Is it easier to believe in witches or killer fungus? Personally, I’m scared of killer fungus, because I know it’s real. But many people find it easier to believe in witches. At least they did in Salem, a long time ago.
What Caused the Salem Witch Hysteria?
In December 1691, two young girls in Salem, Massachusetts, succumbed to an attack of violent “fits.” They screamed, threw things, their muscles contorted into strange positions, and they uttered odd sounds. Others started to develop the same symptoms and a perplexed doctor blamed supernatural causes. Fear gripped the small village while local magistrates frantically searched for the cause.
By blaming three local women for their illness, two of the victims sparked a fire that burned through the community. Events unfolded that resulted in over 200 people being accused of practicing witchcraft and 20 women executed.
Historians have scrutinized written records searching for clues as to the cause of the outbreak, which led to accusations of witchcraft. Possible and impossible explanations abound.
Salem Witch Trials Theory – Ergot Fungus
As a gardener, I’m captivated by the explanation that the fungus ergot (Claviceps purpunea) had infected the Salem grain supply. Ergot is powerful stuff—today we use it to manufacture LSD.
Ergot thrives in cool, damp conditions. Historical records suggest Salem experienced below-average temperatures during the 1691-92 growing season. Some of the farmland in Salem bordered swampy areas. We also know that the Salem villagers grew rye—a grain especially vulnerable to ergot infestation.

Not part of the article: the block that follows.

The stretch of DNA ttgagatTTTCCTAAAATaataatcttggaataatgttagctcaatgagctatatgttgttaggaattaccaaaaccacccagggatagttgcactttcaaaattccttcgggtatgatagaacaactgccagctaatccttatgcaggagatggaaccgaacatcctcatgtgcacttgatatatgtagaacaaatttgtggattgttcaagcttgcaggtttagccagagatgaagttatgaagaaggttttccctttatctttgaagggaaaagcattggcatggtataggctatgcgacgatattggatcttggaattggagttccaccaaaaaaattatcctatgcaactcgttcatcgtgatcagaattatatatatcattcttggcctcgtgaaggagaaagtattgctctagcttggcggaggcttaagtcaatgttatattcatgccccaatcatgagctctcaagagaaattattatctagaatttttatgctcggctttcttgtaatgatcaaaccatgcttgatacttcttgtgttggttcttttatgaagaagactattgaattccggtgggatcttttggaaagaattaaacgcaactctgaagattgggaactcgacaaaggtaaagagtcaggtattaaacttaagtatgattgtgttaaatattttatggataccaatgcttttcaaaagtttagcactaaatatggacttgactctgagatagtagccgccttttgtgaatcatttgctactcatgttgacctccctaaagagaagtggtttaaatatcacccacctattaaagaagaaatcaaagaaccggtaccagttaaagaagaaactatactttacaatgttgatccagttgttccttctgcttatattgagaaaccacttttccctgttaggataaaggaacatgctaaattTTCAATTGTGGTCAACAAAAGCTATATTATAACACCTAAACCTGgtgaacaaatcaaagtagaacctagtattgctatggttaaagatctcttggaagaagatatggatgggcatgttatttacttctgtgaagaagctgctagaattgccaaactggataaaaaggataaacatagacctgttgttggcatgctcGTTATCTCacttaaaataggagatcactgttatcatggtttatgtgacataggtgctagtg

Unlike plants, fungi lack chlorophyll to manufacture their own food so they feed upon their host plant. Ergot develops a hard shell encasing the food it has extracted from the host plant. This protective coating looks like a malformed seed. Because ergot infects the reproductive parts of the grain, these malformed “seeds” likely went unnoticed during Salem’s harvest.
Inside these malformed “seeds” ergot produces alkaloids that interfere with human cardiovascular and neurological functions. Ingesting the toxin is cumulative—the more exposure to the toxin the greater the effect.
Historians think that younger people in Salem showed symptoms first because they ingested more toxin from the infected rye grain per body weight. Gradually, as adults ate the contaminated grain, enough toxins built up in their bodies that they too became ill. People speculated the witches were getting bolder and the hysteria spread.
The first documented illnesses began in the winter and by the following summer, the strange sickness left Salem. Had the villagers vanquished the witches or were they now able to harvest fresh food from their fields and no longer consume the infected rye grain?
As we head towards Halloween I’m left to wonder, which is scarier: witches or a killer fungus? Darn it. Now I’m afraid to go out to my garden.
Featured image – Rye infected by Ergot fungus.
Lise Jenkins is a newspaper columnist and volunteers her time as a Durham County Extension Master Gardener. You can find her on Instagram @AbsenteeGardener.